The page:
Massenet’s Manon is full of glitter and
sensuality, brimming with joie de vivre although, like
Massenet’s equally popular opera Werther, it charts a tale
of a tragic love, how the career and life of a young man is destroyed
by a teenage femme fatale. Of course, Puccini also wrote
an opera on exactly this subject - Manon Lescaut - but
whereas Massenet has his Manon pay for her hedonistic ways by
expiring on the road to Le Havre, Puccini takes her to Louisiana
before he allows her to die. It is interesting to note that in
Nicolai Gedda's recently published autobiography (reviewed on
this site in September 2000), he says that he prefers the Massenet
opera of the two. It is easy to see why. Massenet's opera teems
with lovely melodies.
I was very enthusiastic in my review of the year
2000 Pappano EMI audio recording, "a magnificent sparkling
performance beautifully paced, with Alagna and Gheorghiu on top
form leading an impressive supporting cast". Although this
new DVD video version of the opera does not quite scale those
heights, it is nevertheless a very satisfying production of Massenet’s
masterpiece – employing traditional, straightforward visual production
values - simple but effective sets, good lighting and sumptuous
costumes. Good but sparing use is made of the revolving stage
particularly to emphasise the spatial perspectives and the drama
in the Saint Sulpice scene of Act III and the opening of Act III
set at the Paris Promenade Cours la Reine. The ballet here is
flamboyantly costumed - wide hooped skirts and feathered head-dresses
- reflect the extravagances of the court of the Sun King Louis
XIV and the music of Lully is recalled. Counterpointing this finery
is a trio of dancers in freer style dressed as though they had
stepped out of a commedia dell’arte painting by Watteau.
And, most importantly, there is splendid singing and acting in
practically every role.
There is no mistaking the fact that this is Manon's
opera for Massenet most clearly favours his heroine. Renée
Fleming, with that lovely smoky middle-toned, secure wide ranging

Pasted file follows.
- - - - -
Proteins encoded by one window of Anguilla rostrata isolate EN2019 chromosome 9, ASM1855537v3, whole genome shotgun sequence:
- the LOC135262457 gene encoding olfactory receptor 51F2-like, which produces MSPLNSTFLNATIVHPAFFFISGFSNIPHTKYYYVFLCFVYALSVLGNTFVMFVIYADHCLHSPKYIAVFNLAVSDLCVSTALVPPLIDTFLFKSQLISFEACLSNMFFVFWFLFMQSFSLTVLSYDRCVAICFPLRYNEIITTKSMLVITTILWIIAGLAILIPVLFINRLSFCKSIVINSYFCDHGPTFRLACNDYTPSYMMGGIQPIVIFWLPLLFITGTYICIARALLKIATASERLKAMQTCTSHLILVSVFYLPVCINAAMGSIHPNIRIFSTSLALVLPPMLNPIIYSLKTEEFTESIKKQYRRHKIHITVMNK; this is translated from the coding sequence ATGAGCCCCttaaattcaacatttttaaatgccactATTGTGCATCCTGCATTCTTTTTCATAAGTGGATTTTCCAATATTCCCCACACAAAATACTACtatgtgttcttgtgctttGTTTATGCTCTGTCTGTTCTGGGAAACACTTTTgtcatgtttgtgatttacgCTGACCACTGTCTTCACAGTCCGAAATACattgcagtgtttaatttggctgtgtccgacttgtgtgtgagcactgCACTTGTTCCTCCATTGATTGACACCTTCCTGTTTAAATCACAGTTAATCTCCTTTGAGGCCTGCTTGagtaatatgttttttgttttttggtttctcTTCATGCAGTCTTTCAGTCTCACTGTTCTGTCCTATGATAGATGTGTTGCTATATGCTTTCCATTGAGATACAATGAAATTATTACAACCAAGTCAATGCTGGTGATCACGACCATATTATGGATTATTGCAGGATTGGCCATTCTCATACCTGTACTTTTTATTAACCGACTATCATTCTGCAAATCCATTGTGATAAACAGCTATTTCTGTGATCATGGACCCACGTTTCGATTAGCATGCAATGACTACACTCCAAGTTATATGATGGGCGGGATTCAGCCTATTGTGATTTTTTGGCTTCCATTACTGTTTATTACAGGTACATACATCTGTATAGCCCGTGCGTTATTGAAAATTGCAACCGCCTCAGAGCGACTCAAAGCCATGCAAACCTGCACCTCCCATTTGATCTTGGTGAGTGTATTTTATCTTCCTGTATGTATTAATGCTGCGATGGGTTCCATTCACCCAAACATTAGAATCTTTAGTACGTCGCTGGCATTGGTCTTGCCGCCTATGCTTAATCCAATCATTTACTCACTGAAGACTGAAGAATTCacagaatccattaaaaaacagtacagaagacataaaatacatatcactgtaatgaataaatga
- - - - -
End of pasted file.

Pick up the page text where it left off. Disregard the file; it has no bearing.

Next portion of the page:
soprano voice, responds beautifully to her every expressive opportunity
and colours her voice accordingly She passes through (feigned?)
girlhood innocence in her first Act I aria, 'I'm still completely
dizzy…' to the venal, sophisticated, spoilt and kept Manon of
Acts III and IV singing hedonistically that life and riches should
be enjoyed whilst one is still young. Yet she is poignant too,
in Act II, in bidding farewell to the little table and all that
has been familiar to Des Grieux and herself in their little Paris
love nest when she realises she must leave him otherwise his father
will disinherit him.
Marcelo Alvarez is very convincing as the tortured
Des Grieux. When he first sees Manon (Act I) he is captivated
immediately. A sweetly ecstatic violin solo singing above an orchestra
transported to another world, comments as he sings 'Good Heavens!
Is this a dream…I'm no longer my own master'. Alvarez inserts
just that right little crack in his voice to show the intensity
of his feelings. His little pianissimo
reverie when he daydreams of a humble little retreat for himself
and Manon in Act II is lovingly phrased. At Saint Sulpice, when
he is about to solemnise his commitment to God, he poignantly,
fervently seeks oblivion from the painful memories of Manon. At
the Hotel Transylvania he is so convincing in showing his feelings
for the headstrong Manon – a mix of loving and loathing, 'Manon!
Manon! You are like an astonishing
sphinx, a veritable siren!' as she persuades him to gamble everything.
The duets between Fleming and Alvarez are memorable
too. Quite electrifying are the passages
in Act I where they realise they are falling in love and must
elope together from her intended religious life and from the lascivious
attentions of Guillot and Brétigny; and the scene at Saint
Sulpice in which Manon seduces Des Grieux back from the church.
And that last duet when Manon lies dying on the road to Le Havre
'Oh Manon!…Manon! You are crying…', with Massenet introducing
yet another beautiful tune, is a glorious conclusion to the opera.
Jean-Luc Chaignaud is excellent as the arrogant
self-seeking Lescaut. Michel Sénéchal is every bit
as good as the ultimately vindictive deluded ass Guillot de Morfontaine
teased beyond forbearance by the three girls, Pousette, Javotte
and Rosette - their parts delightfully and amusingly sung, for
the most part in unison. Alain Vernhes
makes a dignified Le Comte des Grieux, noble yet sympathetic to
Des Grieux’s best interests in the scene in Saint Sulpice when
he gently urges his wayward son to settle down with a suitable
wife rather than take the cloth. This is a strikingly conceived
passage as it moves from dialogue to mélodrame,
to arioso and back again.
A splendid production, beautifully acted and
sung by the principals - and the whole cast. Recommended.